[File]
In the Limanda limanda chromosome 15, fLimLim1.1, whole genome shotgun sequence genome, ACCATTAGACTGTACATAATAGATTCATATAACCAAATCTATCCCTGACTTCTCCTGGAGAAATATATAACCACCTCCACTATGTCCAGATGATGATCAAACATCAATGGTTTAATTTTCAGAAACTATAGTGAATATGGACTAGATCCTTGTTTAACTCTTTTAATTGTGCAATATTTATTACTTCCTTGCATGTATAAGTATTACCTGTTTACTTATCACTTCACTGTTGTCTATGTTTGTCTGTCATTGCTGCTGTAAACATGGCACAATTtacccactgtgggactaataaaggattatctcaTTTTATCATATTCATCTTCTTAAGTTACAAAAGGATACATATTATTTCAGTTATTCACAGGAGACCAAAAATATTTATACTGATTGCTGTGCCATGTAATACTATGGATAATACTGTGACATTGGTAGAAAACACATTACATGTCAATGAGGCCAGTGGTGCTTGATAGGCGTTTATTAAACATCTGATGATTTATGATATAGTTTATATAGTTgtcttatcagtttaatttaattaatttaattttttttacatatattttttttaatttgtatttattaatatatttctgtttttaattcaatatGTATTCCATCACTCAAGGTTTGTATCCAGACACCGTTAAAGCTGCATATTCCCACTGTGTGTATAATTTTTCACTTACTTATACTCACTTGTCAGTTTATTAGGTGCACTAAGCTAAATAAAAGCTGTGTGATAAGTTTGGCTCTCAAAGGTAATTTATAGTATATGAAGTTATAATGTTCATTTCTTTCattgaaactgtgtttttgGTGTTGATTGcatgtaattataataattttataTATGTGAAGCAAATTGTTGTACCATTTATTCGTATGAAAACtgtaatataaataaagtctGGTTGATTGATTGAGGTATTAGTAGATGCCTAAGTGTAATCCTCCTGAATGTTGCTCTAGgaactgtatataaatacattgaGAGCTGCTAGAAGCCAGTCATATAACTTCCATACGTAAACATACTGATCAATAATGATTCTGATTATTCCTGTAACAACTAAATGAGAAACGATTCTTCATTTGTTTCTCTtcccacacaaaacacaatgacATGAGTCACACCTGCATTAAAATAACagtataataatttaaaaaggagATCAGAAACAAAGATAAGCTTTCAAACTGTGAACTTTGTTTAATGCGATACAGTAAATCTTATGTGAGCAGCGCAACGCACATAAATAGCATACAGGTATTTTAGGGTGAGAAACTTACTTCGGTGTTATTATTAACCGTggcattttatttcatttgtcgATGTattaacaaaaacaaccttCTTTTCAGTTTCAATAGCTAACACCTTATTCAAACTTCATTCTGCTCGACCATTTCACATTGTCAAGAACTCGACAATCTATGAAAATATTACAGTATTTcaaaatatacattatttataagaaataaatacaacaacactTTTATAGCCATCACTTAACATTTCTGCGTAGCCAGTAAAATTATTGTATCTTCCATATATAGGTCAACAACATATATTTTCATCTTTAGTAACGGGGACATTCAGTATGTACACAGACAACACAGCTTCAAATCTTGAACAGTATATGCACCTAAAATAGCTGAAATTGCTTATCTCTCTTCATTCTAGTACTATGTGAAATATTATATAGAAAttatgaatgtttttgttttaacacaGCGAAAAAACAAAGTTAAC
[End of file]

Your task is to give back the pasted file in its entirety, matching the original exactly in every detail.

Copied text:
In the Limanda limanda chromosome 15, fLimLim1.1, whole genome shotgun sequence genome, ACCATTAGACTGTACATAATAGATTCATATAACCAAATCTATCCCTGACTTCTCCTGGAGAAATATATAACCACCTCCACTATGTCCAGATGATGATCAAACATCAATGGTTTAATTTTCAGAAACTATAGTGAATATGGACTAGATCCTTGTTTAACTCTTTTAATTGTGCAATATTTATTACTTCCTTGCATGTATAAGTATTACCTGTTTACTTATCACTTCACTGTTGTCTATGTTTGTCTGTCATTGCTGCTGTAAACATGGCACAATTtacccactgtgggactaataaaggattatctcaTTTTATCATATTCATCTTCTTAAGTTACAAAAGGATACATATTATTTCAGTTATTCACAGGAGACCAAAAATATTTATACTGATTGCTGTGCCATGTAATACTATGGATAATACTGTGACATTGGTAGAAAACACATTACATGTCAATGAGGCCAGTGGTGCTTGATAGGCGTTTATTAAACATCTGATGATTTATGATATAGTTTATATAGTTgtcttatcagtttaatttaattaatttaattttttttacatatattttttttaatttgtatttattaatatatttctgtttttaattcaatatGTATTCCATCACTCAAGGTTTGTATCCAGACACCGTTAAAGCTGCATATTCCCACTGTGTGTATAATTTTTCACTTACTTATACTCACTTGTCAGTTTATTAGGTGCACTAAGCTAAATAAAAGCTGTGTGATAAGTTTGGCTCTCAAAGGTAATTTATAGTATATGAAGTTATAATGTTCATTTCTTTCattgaaactgtgtttttgGTGTTGATTGcatgtaattataataattttataTATGTGAAGCAAATTGTTGTACCATTTATTCGTATGAAAACtgtaatataaataaagtctGGTTGATTGATTGAGGTATTAGTAGATGCCTAAGTGTAATCCTCCTGAATGTTGCTCTAGgaactgtatataaatacattgaGAGCTGCTAGAAGCCAGTCATATAACTTCCATACGTAAACATACTGATCAATAATGATTCTGATTATTCCTGTAACAACTAAATGAGAAACGATTCTTCATTTGTTTCTCTtcccacacaaaacacaatgacATGAGTCACACCTGCATTAAAATAACagtataataatttaaaaaggagATCAGAAACAAAGATAAGCTTTCAAACTGTGAACTTTGTTTAATGCGATACAGTAAATCTTATGTGAGCAGCGCAACGCACATAAATAGCATACAGGTATTTTAGGGTGAGAAACTTACTTCGGTGTTATTATTAACCGTggcattttatttcatttgtcgATGTattaacaaaaacaaccttCTTTTCAGTTTCAATAGCTAACACCTTATTCAAACTTCATTCTGCTCGACCATTTCACATTGTCAAGAACTCGACAATCTATGAAAATATTACAGTATTTcaaaatatacattatttataagaaataaatacaacaacactTTTATAGCCATCACTTAACATTTCTGCGTAGCCAGTAAAATTATTGTATCTTCCATATATAGGTCAACAACATATATTTTCATCTTTAGTAACGGGGACATTCAGTATGTACACAGACAACACAGCTTCAAATCTTGAACAGTATATGCACCTAAAATAGCTGAAATTGCTTATCTCTCTTCATTCTAGTACTATGTGAAATATTATATAGAAAttatgaatgtttttgttttaacacaGCGAAAAAACAAAGTTAAC